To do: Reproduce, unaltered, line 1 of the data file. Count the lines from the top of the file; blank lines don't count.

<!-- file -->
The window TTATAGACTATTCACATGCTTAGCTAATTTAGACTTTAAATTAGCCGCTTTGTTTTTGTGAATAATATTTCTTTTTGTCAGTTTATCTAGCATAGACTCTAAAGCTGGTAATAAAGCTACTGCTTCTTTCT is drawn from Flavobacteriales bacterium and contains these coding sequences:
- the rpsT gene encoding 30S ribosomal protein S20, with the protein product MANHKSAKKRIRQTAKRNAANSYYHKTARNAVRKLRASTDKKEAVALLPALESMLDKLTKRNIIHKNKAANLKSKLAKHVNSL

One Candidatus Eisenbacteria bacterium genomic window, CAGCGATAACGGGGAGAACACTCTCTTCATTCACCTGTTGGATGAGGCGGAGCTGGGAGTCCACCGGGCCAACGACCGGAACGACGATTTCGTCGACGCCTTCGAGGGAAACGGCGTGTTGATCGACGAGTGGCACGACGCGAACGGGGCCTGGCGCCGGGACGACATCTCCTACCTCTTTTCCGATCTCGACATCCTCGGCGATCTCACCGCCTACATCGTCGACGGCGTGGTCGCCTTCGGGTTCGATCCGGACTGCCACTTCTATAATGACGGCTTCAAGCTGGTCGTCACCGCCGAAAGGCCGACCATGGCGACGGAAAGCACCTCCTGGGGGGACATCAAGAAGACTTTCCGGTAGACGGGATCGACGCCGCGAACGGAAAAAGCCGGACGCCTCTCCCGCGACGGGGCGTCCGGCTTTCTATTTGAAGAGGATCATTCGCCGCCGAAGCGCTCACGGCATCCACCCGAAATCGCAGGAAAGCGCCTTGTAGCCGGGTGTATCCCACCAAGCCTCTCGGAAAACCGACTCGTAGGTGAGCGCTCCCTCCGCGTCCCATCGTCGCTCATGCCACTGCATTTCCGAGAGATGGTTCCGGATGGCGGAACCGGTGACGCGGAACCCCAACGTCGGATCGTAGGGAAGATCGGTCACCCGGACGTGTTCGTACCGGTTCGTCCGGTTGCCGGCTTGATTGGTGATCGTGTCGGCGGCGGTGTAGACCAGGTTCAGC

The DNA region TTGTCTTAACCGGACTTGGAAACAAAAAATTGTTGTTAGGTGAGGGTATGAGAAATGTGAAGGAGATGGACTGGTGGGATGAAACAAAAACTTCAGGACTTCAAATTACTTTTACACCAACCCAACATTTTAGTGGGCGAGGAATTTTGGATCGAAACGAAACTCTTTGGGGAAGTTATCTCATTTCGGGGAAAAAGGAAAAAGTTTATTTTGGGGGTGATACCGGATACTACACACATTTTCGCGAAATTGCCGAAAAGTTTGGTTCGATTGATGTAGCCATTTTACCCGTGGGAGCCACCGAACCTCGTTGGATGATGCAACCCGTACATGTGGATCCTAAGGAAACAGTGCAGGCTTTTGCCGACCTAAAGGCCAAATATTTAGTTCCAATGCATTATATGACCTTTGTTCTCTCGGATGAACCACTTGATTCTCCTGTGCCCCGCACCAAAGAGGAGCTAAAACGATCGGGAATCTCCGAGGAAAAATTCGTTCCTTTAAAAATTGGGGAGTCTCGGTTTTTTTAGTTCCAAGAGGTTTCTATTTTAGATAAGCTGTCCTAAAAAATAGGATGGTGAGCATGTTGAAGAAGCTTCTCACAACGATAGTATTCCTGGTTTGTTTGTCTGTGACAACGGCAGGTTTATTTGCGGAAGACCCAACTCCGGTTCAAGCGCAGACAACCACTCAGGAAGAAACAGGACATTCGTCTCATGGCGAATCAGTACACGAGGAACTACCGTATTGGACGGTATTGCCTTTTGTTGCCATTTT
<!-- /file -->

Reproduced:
The window TTATAGACTATTCACATGCTTAGCTAATTTAGACTTTAAATTAGCCGCTTTGTTTTTGTGAATAATATTTCTTTTTGTCAGTTTATCTAGCATAGACTCTAAAGCTGGTAATAAAGCTACTGCTTCTTTCT is drawn from Flavobacteriales bacterium and contains these coding sequences: